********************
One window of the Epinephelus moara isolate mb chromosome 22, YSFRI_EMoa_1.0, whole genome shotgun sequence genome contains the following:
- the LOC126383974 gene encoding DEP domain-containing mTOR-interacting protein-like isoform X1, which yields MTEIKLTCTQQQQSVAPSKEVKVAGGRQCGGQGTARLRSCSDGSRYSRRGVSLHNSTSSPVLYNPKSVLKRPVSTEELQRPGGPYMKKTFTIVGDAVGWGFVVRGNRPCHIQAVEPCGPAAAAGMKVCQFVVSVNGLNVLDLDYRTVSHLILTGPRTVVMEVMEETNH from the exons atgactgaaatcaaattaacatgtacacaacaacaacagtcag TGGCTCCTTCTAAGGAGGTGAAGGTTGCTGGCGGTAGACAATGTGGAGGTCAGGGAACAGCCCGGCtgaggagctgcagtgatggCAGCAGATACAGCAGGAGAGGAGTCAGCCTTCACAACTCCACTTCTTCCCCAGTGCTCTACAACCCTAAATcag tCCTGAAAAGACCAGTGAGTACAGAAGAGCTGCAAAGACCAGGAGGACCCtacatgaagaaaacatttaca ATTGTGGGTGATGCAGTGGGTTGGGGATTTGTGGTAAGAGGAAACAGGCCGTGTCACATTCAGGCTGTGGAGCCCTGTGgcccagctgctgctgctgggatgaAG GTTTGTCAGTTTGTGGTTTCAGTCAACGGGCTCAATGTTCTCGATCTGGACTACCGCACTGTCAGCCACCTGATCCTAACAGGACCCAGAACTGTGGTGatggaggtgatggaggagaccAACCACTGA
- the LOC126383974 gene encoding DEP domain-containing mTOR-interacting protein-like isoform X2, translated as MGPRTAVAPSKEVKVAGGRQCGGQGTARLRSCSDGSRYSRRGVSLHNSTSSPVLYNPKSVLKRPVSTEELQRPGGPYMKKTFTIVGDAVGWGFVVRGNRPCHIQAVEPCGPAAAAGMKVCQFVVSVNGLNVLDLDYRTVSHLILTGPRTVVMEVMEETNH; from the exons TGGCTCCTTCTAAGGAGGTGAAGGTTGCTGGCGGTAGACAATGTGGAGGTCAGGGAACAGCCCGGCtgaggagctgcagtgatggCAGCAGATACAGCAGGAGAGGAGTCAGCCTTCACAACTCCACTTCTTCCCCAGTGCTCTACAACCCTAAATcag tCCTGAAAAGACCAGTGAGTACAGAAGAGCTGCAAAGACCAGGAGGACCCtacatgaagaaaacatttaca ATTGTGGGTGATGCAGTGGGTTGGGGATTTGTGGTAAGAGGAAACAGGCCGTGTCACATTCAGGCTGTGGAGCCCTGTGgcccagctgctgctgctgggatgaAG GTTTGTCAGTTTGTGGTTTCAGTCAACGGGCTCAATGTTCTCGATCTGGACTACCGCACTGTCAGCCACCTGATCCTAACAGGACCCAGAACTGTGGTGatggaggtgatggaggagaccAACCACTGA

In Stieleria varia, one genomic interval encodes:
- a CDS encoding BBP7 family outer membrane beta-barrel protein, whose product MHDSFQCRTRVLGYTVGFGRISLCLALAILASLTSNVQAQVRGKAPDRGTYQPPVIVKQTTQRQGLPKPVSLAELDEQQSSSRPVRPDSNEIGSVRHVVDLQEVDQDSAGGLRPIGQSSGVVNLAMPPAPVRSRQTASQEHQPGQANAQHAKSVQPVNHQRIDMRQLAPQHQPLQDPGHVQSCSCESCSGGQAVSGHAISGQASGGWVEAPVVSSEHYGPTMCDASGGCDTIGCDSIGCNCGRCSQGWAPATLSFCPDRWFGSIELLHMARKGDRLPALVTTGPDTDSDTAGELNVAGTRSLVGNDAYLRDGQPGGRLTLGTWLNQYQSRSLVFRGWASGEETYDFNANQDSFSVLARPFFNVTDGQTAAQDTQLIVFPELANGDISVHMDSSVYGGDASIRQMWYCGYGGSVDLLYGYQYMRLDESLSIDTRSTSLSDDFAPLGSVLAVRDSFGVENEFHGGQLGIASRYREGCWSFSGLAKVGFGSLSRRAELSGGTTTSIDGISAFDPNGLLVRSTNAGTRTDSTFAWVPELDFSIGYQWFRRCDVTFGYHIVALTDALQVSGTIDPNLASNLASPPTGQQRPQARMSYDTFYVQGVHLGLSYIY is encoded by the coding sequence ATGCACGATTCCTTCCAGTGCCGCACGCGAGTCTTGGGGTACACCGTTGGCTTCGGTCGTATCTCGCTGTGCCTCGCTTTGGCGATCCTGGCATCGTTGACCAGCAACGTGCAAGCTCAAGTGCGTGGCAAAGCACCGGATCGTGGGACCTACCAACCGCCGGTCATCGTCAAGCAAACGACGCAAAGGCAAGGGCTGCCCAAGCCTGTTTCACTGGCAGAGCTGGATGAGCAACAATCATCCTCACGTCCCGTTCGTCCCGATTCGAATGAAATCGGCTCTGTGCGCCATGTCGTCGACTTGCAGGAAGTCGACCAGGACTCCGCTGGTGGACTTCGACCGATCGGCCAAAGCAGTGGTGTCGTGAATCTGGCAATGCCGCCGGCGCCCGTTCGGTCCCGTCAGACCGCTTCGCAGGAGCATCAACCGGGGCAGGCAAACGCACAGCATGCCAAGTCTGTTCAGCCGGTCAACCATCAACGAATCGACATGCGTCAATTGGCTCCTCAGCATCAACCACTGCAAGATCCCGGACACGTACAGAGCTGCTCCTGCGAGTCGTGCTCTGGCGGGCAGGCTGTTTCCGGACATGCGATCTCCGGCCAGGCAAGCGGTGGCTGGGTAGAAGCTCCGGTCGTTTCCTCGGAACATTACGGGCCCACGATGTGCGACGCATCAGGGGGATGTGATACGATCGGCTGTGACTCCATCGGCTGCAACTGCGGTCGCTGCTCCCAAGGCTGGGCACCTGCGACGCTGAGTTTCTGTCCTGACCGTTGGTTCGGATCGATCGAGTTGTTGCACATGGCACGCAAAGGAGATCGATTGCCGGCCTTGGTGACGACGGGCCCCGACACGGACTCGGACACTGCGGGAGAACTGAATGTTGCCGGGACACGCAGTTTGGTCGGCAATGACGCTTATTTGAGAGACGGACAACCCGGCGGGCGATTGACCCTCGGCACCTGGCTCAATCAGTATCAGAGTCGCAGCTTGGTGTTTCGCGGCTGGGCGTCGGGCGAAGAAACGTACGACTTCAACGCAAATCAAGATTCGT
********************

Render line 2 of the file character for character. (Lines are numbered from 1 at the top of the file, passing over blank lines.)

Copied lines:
- the LOC126383974 gene encoding DEP domain-containing mTOR-interacting protein-like isoform X1, which yields MTEIKLTCTQQQQSVAPSKEVKVAGGRQCGGQGTARLRSCSDGSRYSRRGVSLHNSTSSPVLYNPKSVLKRPVSTEELQRPGGPYMKKTFTIVGDAVGWGFVVRGNRPCHIQAVEPCGPAAAAGMKVCQFVVSVNGLNVLDLDYRTVSHLILTGPRTVVMEVMEETNH from the exons atgactgaaatcaaattaacatgtacacaacaacaacagtcag TGGCTCCTTCTAAGGAGGTGAAGGTTGCTGGCGGTAGACAATGTGGAGGTCAGGGAACAGCCCGGCtgaggagctgcagtgatggCAGCAGATACAGCAGGAGAGGAGTCAGCCTTCACAACTCCACTTCTTCCCCAGTGCTCTACAACCCTAAATcag tCCTGAAAAGACCAGTGAGTACAGAAGAGCTGCAAAGACCAGGAGGACCCtacatgaagaaaacatttaca ATTGTGGGTGATGCAGTGGGTTGGGGATTTGTGGTAAGAGGAAACAGGCCGTGTCACATTCAGGCTGTGGAGCCCTGTGgcccagctgctgctgctgggatgaAG GTTTGTCAGTTTGTGGTTTCAGTCAACGGGCTCAATGTTCTCGATCTGGACTACCGCACTGTCAGCCACCTGATCCTAACAGGACCCAGAACTGTGGTGatggaggtgatggaggagaccAACCACTGA